There is never a shortage of things to worry about

‘You farmers are never happy, always complaining.”

I’m sure you’ve heard this from non-farming friends and family over the years. I don’t think we actually complain all the time; it’s just that there’s always something to worry about.

For most of the growing season in a big chunk of Western Canada, drought was the number one worry. Those dry conditions will have lasting ramifications, but with recent rains, new worries have arisen.

Many producers have a Cinderella crop — a crop where the timing was right and yield potential is looking far better than they could have ever hoped just a few weeks ago. Those same producers also have some ugly stepsister crops where things haven’t worked out so well.

On the Cinderella crops, producers in some cases are considering fungicide applications when that was not even remotely on the radar just a short time ago. They’re switching from drought being the number one worry to pondering whether they should spend tens of thousands of dollars on fungicide to potentially protect yield and quality.

Another worry is the lateness of crops that didn’t properly establish until the rains started. Will there be sufficient frost free days for them to mature?

For an outside observer this might certainly look like a farmer never being satisfied. Lack of rain was the worry and then it did rain and now the farmer still isn’t happy.

Besides crop disease and early frost, hail has become a worry. When week after week goes by without any rain and the crop is suffering, hailstorms aren’t top of mind. With the change in weather patterns, the high humidity has generated regular weather watches and warnings. Good conditions for selling hail insurance.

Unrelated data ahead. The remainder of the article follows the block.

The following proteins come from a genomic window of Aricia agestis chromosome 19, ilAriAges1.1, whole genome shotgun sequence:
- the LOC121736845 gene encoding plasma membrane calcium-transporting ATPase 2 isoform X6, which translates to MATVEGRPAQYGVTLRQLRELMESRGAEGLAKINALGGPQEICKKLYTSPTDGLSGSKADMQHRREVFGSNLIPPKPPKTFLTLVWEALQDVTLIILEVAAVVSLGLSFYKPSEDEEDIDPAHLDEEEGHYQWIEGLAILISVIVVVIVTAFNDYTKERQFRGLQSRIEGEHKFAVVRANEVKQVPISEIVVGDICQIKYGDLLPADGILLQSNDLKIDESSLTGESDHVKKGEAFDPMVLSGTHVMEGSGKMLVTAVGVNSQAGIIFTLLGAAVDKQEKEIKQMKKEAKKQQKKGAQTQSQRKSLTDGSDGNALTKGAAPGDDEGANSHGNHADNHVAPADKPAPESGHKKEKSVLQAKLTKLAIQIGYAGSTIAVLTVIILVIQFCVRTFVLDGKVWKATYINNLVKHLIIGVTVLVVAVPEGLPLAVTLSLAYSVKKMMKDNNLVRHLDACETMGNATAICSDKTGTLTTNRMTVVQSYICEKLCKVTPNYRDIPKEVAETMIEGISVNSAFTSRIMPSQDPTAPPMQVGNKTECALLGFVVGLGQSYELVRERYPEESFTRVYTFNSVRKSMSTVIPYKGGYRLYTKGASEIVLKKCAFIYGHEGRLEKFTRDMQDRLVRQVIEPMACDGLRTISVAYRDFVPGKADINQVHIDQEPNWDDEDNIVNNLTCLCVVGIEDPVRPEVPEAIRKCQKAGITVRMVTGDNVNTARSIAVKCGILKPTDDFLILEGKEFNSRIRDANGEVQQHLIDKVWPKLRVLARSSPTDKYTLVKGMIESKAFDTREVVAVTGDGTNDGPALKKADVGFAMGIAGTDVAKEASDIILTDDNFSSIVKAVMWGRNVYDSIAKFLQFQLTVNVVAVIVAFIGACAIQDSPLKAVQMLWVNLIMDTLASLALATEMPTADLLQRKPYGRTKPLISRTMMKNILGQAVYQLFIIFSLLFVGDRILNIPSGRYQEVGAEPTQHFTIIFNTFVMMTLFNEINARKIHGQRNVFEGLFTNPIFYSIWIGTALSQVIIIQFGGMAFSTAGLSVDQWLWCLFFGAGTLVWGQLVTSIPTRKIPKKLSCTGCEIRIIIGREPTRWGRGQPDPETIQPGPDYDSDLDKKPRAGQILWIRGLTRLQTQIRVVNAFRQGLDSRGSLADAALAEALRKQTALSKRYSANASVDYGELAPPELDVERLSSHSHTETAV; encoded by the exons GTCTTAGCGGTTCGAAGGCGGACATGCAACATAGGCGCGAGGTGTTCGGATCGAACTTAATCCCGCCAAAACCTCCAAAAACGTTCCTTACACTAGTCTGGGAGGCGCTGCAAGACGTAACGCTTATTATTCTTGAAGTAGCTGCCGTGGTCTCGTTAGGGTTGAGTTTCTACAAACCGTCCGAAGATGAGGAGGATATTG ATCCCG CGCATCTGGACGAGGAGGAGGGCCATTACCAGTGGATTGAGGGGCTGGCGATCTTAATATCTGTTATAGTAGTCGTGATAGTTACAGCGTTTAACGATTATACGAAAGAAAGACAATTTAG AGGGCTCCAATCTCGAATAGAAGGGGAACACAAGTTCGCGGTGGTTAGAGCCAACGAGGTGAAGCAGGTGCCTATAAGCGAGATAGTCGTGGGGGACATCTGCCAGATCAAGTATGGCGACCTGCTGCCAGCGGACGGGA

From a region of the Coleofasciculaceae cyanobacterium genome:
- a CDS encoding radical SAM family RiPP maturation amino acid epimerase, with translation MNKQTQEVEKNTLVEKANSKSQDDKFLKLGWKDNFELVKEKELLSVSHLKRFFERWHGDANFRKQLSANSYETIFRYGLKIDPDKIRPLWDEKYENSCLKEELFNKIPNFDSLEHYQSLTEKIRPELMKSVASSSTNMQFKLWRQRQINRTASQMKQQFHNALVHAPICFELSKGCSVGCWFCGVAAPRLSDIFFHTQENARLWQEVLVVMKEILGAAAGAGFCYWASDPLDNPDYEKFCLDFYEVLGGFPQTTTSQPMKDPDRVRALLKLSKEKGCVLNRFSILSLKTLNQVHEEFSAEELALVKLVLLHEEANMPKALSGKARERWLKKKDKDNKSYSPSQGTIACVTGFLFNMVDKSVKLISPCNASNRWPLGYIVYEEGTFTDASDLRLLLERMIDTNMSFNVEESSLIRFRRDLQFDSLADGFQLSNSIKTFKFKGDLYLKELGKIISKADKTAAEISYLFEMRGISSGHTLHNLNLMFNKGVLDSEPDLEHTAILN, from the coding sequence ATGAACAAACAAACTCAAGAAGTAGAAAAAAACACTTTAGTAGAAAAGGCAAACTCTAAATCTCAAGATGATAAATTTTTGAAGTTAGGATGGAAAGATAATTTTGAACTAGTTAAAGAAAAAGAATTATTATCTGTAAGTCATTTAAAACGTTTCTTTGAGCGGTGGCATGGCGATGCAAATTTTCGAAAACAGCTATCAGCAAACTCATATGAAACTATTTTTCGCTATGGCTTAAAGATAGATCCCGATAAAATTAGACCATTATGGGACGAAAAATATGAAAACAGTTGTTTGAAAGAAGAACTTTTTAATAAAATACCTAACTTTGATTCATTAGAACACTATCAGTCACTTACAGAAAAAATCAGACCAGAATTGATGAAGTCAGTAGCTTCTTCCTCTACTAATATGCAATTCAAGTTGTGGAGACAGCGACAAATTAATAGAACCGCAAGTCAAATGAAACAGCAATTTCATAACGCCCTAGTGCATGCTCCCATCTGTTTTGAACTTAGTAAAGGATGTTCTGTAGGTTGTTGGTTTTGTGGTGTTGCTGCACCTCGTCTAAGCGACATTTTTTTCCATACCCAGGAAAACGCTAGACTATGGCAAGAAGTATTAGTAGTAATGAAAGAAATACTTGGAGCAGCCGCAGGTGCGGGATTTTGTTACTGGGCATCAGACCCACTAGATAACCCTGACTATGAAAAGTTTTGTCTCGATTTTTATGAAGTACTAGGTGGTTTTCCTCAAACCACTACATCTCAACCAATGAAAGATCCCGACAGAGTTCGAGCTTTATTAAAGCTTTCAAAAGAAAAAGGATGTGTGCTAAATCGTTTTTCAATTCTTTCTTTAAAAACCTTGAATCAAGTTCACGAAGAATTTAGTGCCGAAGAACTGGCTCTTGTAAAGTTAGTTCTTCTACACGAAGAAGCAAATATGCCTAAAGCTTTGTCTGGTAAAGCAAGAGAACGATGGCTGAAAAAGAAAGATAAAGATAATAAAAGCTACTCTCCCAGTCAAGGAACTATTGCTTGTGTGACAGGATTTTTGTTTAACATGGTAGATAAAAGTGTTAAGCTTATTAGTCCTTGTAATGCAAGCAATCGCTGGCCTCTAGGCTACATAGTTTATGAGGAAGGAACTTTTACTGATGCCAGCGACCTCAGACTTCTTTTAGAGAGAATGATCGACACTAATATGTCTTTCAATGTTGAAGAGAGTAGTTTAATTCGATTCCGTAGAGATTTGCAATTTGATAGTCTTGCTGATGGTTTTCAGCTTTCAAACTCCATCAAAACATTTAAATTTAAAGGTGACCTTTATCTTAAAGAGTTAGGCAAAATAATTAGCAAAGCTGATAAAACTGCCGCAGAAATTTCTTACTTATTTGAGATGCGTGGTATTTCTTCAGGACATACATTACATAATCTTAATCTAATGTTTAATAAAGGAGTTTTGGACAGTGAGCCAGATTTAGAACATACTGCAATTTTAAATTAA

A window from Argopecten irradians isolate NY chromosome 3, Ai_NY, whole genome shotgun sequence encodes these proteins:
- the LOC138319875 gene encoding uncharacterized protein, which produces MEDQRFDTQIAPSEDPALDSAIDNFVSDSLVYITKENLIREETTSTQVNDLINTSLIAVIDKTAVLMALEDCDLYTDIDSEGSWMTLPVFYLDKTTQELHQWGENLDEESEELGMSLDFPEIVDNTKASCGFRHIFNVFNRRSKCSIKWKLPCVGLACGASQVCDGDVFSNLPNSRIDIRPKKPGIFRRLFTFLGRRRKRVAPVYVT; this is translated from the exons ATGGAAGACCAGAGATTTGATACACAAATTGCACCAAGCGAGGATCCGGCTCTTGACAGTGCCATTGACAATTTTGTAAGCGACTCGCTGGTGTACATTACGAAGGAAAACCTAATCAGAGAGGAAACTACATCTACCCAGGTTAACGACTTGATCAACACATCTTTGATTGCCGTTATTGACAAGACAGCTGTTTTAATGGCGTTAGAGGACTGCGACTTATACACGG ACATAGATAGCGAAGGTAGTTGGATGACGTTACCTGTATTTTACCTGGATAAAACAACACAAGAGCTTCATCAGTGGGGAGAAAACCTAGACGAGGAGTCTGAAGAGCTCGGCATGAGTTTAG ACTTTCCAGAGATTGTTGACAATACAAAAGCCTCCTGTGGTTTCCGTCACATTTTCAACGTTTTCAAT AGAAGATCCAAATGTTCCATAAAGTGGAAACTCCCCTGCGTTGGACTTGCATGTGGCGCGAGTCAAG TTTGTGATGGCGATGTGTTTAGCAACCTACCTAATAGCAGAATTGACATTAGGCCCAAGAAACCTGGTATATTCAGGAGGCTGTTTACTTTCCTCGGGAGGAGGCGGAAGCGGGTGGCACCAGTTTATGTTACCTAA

I applied glyphosate on a corn crop for a neighbouring cattle producer recently. Clouds were building in the south as I finished and I watched the clouds build after parking the sprayer at my place. Just a few drops fell, hardly enough to dampen the ground.

The next day, I learned that the corn field had received 1.5 inches (38 millimetres) of rain with hail. I toured by for a look and the corn was ragged quite badly from hailstones and the field had numerous new sloughs. A short distance down the road, the hail damage was even worse.

Streaks of heavy rain and hail are often localized — heavy damage in one field while fields a couple kilometres away are hardly touched. Non-farmers have a tough time fathoming that sort of risk and how it can grate on your nerves.

Until now, bin space for the upcoming harvest has been the furthest thing from my mind. But now even though there are some ugly stepsister crops, the maple peas are looking pretty good and the barley is looking reasonable. Plugging in some yield estimates and adding grain carryover, I could end up with a storage space problem.

That’s a good problem to have, but it’s something to worry about. Should I assume the harvest will be long and protracted and that I’ll be able to market some early harvested crops to make room? Should I sell more of the 2018 crop that I’ve been holding in hopes of a better price? Should I just bite the bullet and spend the money to acquire additional storage?

Of course, I could buy more bins only to end up with a hailstorm like my neighbour.

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